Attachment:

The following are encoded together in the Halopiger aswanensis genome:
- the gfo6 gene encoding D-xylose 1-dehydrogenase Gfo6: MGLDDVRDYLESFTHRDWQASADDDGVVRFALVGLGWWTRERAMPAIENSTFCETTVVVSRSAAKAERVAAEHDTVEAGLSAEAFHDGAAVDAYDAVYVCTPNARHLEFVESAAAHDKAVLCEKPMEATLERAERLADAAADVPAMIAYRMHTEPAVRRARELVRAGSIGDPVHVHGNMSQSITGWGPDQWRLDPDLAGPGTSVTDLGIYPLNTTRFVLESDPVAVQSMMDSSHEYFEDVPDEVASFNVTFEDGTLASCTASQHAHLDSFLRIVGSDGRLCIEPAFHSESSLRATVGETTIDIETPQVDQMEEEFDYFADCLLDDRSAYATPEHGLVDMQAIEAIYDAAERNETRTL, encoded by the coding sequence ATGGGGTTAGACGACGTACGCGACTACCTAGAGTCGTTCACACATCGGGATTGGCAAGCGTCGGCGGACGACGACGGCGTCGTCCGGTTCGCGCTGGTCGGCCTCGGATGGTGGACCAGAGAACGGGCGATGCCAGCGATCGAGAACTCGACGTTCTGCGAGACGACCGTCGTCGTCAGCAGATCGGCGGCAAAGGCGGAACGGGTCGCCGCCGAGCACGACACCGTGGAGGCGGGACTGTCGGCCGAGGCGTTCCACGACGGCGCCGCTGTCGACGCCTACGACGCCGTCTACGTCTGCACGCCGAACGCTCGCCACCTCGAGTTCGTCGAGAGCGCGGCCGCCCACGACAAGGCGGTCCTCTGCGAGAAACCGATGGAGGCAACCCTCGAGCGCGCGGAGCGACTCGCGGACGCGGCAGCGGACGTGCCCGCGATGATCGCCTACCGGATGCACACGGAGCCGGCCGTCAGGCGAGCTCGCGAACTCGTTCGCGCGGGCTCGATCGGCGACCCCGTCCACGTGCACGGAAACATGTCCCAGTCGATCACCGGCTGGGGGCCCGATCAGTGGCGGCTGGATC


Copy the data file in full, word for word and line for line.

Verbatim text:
The following are encoded together in the Halopiger aswanensis genome:
- the gfo6 gene encoding D-xylose 1-dehydrogenase Gfo6: MGLDDVRDYLESFTHRDWQASADDDGVVRFALVGLGWWTRERAMPAIENSTFCETTVVVSRSAAKAERVAAEHDTVEAGLSAEAFHDGAAVDAYDAVYVCTPNARHLEFVESAAAHDKAVLCEKPMEATLERAERLADAAADVPAMIAYRMHTEPAVRRARELVRAGSIGDPVHVHGNMSQSITGWGPDQWRLDPDLAGPGTSVTDLGIYPLNTTRFVLESDPVAVQSMMDSSHEYFEDVPDEVASFNVTFEDGTLASCTASQHAHLDSFLRIVGSDGRLCIEPAFHSESSLRATVGETTIDIETPQVDQMEEEFDYFADCLLDDRSAYATPEHGLVDMQAIEAIYDAAERNETRTL, encoded by the coding sequence ATGGGGTTAGACGACGTACGCGACTACCTAGAGTCGTTCACACATCGGGATTGGCAAGCGTCGGCGGACGACGACGGCGTCGTCCGGTTCGCGCTGGTCGGCCTCGGATGGTGGACCAGAGAACGGGCGATGCCAGCGATCGAGAACTCGACGTTCTGCGAGACGACCGTCGTCGTCAGCAGATCGGCGGCAAAGGCGGAACGGGTCGCCGCCGAGCACGACACCGTGGAGGCGGGACTGTCGGCCGAGGCGTTCCACGACGGCGCCGCTGTCGACGCCTACGACGCCGTCTACGTCTGCACGCCGAACGCTCGCCACCTCGAGTTCGTCGAGAGCGCGGCCGCCCACGACAAGGCGGTCCTCTGCGAGAAACCGATGGAGGCAACCCTCGAGCGCGCGGAGCGACTCGCGGACGCGGCAGCGGACGTGCCCGCGATGATCGCCTACCGGATGCACACGGAGCCGGCCGTCAGGCGAGCTCGCGAACTCGTTCGCGCGGGCTCGATCGGCGACCCCGTCCACGTGCACGGAAACATGTCCCAGTCGATCACCGGCTGGGGGCCCGATCAGTGGCGGCTGGATC